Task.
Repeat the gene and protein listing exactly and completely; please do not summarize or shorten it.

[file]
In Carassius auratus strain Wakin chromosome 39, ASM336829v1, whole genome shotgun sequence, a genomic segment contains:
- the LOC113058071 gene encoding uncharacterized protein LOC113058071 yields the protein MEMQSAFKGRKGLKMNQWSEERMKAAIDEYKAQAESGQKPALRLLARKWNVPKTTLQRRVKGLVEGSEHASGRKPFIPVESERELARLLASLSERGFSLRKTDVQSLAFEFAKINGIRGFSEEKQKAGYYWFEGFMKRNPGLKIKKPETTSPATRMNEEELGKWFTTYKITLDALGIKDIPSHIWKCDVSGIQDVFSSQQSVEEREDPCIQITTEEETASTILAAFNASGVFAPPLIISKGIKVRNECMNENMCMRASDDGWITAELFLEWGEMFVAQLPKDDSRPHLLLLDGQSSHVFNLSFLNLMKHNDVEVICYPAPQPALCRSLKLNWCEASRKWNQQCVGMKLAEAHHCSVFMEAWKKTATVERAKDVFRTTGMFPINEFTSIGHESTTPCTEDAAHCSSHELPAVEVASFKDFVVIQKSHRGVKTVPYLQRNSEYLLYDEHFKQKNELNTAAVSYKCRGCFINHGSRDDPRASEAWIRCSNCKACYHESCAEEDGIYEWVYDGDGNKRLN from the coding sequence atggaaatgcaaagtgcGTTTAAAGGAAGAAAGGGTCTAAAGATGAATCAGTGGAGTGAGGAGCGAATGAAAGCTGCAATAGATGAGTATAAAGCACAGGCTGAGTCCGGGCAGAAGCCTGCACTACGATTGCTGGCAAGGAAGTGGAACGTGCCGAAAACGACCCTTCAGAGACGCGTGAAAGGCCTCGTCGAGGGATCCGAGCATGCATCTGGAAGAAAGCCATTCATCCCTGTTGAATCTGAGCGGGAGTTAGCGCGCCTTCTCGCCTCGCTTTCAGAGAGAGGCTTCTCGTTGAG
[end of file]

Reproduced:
In Carassius auratus strain Wakin chromosome 39, ASM336829v1, whole genome shotgun sequence, a genomic segment contains:
- the LOC113058071 gene encoding uncharacterized protein LOC113058071 yields the protein MEMQSAFKGRKGLKMNQWSEERMKAAIDEYKAQAESGQKPALRLLARKWNVPKTTLQRRVKGLVEGSEHASGRKPFIPVESERELARLLASLSERGFSLRKTDVQSLAFEFAKINGIRGFSEEKQKAGYYWFEGFMKRNPGLKIKKPETTSPATRMNEEELGKWFTTYKITLDALGIKDIPSHIWKCDVSGIQDVFSSQQSVEEREDPCIQITTEEETASTILAAFNASGVFAPPLIISKGIKVRNECMNENMCMRASDDGWITAELFLEWGEMFVAQLPKDDSRPHLLLLDGQSSHVFNLSFLNLMKHNDVEVICYPAPQPALCRSLKLNWCEASRKWNQQCVGMKLAEAHHCSVFMEAWKKTATVERAKDVFRTTGMFPINEFTSIGHESTTPCTEDAAHCSSHELPAVEVASFKDFVVIQKSHRGVKTVPYLQRNSEYLLYDEHFKQKNELNTAAVSYKCRGCFINHGSRDDPRASEAWIRCSNCKACYHESCAEEDGIYEWVYDGDGNKRLN from the coding sequence atggaaatgcaaagtgcGTTTAAAGGAAGAAAGGGTCTAAAGATGAATCAGTGGAGTGAGGAGCGAATGAAAGCTGCAATAGATGAGTATAAAGCACAGGCTGAGTCCGGGCAGAAGCCTGCACTACGATTGCTGGCAAGGAAGTGGAACGTGCCGAAAACGACCCTTCAGAGACGCGTGAAAGGCCTCGTCGAGGGATCCGAGCATGCATCTGGAAGAAAGCCATTCATCCCTGTTGAATCTGAGCGGGAGTTAGCGCGCCTTCTCGCCTCGCTTTCAGAGAGAGGCTTCTCGTTGAG